• Craig 2008/08/09 00:11:17
    I could do it easy
    Craig
    +5
    I've lived in a 700sq ft trailer before for 10 years. I could handle 400sq ft if arranged properly.
  • marquise 2008/08/08 21:46:06
    I could do it easy
    marquise
    +11
    It is not about where ....but with whom.....
  • Craig marquise 2008/08/09 00:13:18
    Craig
    +4
    Great answer, that's my tinkiewinkie !! LOL
  • marquise Craig 2008/08/09 00:17:27
    marquise
    +6
    Lol Craig....it is true....whatz the use of a big house if you are not happy inside ?!
  • Craig marquise 2008/08/09 00:22:09
    Craig
    +4
    I know exactly what you mean, I live in a 2100sq ft house now alone, 4bedrooms 3 baths, my private office. Way to much room for me. I normally rent out the spare rooms to tenants, but unfortunately both the rental rooms are vacant right now and I'm going crazy in this big place by myself. HELP !!!! LOL
  • marquise Craig 2008/08/09 05:25:32
    marquise
    +3
    Wow....throw a SH party ;)
  • Craig marquise 2008/08/09 16:54:00
    Craig
    +1
    Ok, but only if my favorite TinkieWinkie will come. LOL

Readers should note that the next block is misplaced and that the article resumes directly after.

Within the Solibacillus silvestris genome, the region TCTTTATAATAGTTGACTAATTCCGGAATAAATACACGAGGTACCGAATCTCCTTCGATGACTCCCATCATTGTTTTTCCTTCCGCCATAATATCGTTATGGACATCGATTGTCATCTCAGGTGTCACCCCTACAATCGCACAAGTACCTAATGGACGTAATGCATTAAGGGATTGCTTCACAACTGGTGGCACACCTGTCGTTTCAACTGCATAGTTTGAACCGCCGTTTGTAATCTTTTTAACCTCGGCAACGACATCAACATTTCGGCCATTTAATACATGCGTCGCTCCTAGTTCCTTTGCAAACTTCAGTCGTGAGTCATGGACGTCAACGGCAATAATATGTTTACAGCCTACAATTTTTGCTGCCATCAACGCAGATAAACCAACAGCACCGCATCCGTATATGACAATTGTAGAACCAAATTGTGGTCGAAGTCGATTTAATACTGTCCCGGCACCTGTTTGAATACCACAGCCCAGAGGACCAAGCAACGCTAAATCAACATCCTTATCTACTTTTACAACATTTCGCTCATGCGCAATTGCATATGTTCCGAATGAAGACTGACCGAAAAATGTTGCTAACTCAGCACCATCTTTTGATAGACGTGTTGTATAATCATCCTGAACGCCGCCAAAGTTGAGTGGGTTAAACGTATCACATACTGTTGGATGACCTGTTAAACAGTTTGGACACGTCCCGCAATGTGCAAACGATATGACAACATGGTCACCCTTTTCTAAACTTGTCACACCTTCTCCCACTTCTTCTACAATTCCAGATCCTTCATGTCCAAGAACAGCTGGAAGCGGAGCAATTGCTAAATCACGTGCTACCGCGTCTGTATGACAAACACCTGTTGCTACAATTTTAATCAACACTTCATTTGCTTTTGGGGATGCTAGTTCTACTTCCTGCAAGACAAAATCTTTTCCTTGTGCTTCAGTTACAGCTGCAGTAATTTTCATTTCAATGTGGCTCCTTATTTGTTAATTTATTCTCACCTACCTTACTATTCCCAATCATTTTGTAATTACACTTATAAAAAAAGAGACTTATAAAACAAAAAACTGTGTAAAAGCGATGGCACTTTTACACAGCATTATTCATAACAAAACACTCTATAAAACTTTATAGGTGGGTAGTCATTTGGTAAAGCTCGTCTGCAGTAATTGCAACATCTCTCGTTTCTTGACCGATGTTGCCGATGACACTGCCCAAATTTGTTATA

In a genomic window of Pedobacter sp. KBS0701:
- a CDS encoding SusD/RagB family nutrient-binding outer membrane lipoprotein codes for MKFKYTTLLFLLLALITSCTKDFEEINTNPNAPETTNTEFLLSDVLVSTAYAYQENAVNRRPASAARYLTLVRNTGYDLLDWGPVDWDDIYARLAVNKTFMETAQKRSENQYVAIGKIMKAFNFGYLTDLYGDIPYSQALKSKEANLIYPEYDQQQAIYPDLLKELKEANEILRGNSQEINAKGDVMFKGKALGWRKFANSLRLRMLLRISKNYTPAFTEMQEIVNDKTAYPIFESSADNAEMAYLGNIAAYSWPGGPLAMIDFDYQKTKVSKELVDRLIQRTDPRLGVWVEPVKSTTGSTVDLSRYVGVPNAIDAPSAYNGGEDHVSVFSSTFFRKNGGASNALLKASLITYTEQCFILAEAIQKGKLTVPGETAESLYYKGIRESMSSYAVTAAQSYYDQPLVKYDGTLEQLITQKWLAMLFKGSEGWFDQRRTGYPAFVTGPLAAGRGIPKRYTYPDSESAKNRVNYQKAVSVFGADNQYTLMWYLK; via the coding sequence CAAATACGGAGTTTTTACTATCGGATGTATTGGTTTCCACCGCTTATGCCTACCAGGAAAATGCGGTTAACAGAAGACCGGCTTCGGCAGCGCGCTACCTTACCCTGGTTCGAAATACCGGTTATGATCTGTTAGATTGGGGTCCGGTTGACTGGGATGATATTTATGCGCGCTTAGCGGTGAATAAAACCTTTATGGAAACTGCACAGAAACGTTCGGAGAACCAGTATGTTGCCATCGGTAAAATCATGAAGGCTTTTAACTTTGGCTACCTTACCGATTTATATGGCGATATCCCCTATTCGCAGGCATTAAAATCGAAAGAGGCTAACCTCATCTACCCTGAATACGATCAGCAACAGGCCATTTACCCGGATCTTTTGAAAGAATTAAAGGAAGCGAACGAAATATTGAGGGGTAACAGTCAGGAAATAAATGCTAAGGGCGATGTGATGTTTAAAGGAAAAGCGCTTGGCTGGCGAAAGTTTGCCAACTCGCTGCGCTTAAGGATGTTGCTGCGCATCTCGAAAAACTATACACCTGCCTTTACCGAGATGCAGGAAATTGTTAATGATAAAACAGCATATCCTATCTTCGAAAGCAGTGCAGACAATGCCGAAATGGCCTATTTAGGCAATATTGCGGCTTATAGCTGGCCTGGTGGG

• marquise Craig 2008/08/09 16:57:19
    marquise
    +1
    Of course I will!!! ;)
  • Craig marquise 2008/08/09 17:25:39
    Craig
    OK, when will the party be ? Suggestions.............
  • Carol 2008/08/08 21:38:54
    I could do it easy
    Carol
    +4
    I'd just have to get rid of all my stuff. Pare down to the bare essentials. I think it would be a great way to get a whole lot more spiritual.
  • Angel 2008/08/08 21:21:59
    There is no way I can live in a house that small.
    Angel
    +4
    I couldn't do it unless I planed never to have a family...i have been stuck in the house with kids before , and you don't wont to be stuck with them in a house that small
  • Sajama 2008/08/08 21:11:31
  • Magzilla Sajama 2008/08/08 23:47:10
    Magzilla
    +5
    Are you a clutter bug too? I know I am LOL It would be a great excuse to get rid of everything!

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2014/09/18 21:46:49